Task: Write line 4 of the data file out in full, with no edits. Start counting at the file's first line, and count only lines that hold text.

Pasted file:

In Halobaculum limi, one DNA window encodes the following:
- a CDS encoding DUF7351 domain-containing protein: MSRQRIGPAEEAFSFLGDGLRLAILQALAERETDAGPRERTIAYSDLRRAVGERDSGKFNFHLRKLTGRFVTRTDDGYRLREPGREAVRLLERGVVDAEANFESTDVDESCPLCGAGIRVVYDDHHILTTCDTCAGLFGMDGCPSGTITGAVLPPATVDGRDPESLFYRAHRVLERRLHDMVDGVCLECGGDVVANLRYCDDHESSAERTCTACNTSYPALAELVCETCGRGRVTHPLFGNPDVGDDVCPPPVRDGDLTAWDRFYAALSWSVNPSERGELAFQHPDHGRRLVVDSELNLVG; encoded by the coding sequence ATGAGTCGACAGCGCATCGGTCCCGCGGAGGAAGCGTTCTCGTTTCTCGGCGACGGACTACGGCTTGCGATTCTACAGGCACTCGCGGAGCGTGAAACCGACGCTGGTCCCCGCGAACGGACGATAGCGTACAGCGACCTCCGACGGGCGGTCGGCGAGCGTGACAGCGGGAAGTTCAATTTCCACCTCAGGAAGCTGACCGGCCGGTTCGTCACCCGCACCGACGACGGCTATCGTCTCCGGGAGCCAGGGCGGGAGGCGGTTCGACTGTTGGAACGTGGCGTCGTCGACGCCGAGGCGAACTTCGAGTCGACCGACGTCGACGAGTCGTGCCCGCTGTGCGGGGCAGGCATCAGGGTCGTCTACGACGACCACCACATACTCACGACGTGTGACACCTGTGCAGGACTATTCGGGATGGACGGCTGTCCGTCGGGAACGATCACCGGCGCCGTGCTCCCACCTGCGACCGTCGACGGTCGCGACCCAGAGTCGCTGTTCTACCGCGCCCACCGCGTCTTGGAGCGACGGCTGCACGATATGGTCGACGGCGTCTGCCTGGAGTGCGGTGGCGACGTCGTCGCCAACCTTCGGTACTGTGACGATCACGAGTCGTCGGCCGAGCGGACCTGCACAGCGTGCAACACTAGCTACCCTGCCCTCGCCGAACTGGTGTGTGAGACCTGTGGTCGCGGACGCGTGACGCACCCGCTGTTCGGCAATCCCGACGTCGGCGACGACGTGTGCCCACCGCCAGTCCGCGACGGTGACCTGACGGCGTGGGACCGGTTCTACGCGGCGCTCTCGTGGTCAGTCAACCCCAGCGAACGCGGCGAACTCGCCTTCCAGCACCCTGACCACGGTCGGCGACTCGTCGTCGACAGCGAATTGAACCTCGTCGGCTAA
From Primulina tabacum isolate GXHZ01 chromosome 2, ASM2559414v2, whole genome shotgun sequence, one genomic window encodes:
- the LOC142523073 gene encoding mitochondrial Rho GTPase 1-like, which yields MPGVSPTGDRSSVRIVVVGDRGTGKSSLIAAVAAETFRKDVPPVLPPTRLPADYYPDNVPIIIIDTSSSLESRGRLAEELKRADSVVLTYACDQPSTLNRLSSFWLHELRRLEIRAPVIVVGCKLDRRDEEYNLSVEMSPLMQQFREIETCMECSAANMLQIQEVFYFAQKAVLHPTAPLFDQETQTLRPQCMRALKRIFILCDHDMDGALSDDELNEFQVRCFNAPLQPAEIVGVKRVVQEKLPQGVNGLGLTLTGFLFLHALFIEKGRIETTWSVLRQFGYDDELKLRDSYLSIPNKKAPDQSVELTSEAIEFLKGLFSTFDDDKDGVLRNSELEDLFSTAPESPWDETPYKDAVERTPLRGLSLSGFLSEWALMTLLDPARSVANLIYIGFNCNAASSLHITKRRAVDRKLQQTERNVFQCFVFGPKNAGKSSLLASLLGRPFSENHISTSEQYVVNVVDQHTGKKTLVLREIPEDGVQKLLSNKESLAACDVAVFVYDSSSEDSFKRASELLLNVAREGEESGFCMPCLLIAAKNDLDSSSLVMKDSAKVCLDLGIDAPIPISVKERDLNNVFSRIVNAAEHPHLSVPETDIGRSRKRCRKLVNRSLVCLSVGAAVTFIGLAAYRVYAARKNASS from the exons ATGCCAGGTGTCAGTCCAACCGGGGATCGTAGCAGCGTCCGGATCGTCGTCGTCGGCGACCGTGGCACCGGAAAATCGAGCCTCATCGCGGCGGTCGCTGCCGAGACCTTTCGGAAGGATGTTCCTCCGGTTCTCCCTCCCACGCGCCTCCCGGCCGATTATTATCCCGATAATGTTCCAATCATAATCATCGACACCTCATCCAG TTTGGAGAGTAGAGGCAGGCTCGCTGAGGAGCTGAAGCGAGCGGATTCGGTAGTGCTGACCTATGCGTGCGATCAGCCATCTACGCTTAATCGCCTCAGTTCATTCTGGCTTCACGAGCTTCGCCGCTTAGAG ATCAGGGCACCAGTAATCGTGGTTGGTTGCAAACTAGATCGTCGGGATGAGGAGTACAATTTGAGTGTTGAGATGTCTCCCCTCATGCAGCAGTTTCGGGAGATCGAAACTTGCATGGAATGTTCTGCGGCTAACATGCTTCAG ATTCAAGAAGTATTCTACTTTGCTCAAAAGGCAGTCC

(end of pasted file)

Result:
- the LOC142523073 gene encoding mitochondrial Rho GTPase 1-like, which yields MPGVSPTGDRSSVRIVVVGDRGTGKSSLIAAVAAETFRKDVPPVLPPTRLPADYYPDNVPIIIIDTSSSLESRGRLAEELKRADSVVLTYACDQPSTLNRLSSFWLHELRRLEIRAPVIVVGCKLDRRDEEYNLSVEMSPLMQQFREIETCMECSAANMLQIQEVFYFAQKAVLHPTAPLFDQETQTLRPQCMRALKRIFILCDHDMDGALSDDELNEFQVRCFNAPLQPAEIVGVKRVVQEKLPQGVNGLGLTLTGFLFLHALFIEKGRIETTWSVLRQFGYDDELKLRDSYLSIPNKKAPDQSVELTSEAIEFLKGLFSTFDDDKDGVLRNSELEDLFSTAPESPWDETPYKDAVERTPLRGLSLSGFLSEWALMTLLDPARSVANLIYIGFNCNAASSLHITKRRAVDRKLQQTERNVFQCFVFGPKNAGKSSLLASLLGRPFSENHISTSEQYVVNVVDQHTGKKTLVLREIPEDGVQKLLSNKESLAACDVAVFVYDSSSEDSFKRASELLLNVAREGEESGFCMPCLLIAAKNDLDSSSLVMKDSAKVCLDLGIDAPIPISVKERDLNNVFSRIVNAAEHPHLSVPETDIGRSRKRCRKLVNRSLVCLSVGAAVTFIGLAAYRVYAARKNASS from the exons ATGCCAGGTGTCAGTCCAACCGGGGATCGTAGCAGCGTCCGGATCGTCGTCGTCGGCGACCGTGGCACCGGAAAATCGAGCCTCATCGCGGCGGTCGCTGCCGAGACCTTTCGGAAGGATGTTCCTCCGGTTCTCCCTCCCACGCGCCTCCCGGCCGATTATTATCCCGATAATGTTCCAATCATAATCATCGACACCTCATCCAG TTTGGAGAGTAGAGGCAGGCTCGCTGAGGAGCTGAAGCGAGCGGATTCGGTAGTGCTGACCTATGCGTGCGATCAGCCATCTACGCTTAATCGCCTCAGTTCATTCTGGCTTCACGAGCTTCGCCGCTTAGAG ATCAGGGCACCAGTAATCGTGGTTGGTTGCAAACTAGATCGTCGGGATGAGGAGTACAATTTGAGTGTTGAGATGTCTCCCCTCATGCAGCAGTTTCGGGAGATCGAAACTTGCATGGAATGTTCTGCGGCTAACATGCTTCAG ATTCAAGAAGTATTCTACTTTGCTCAAAAGGCAGTCC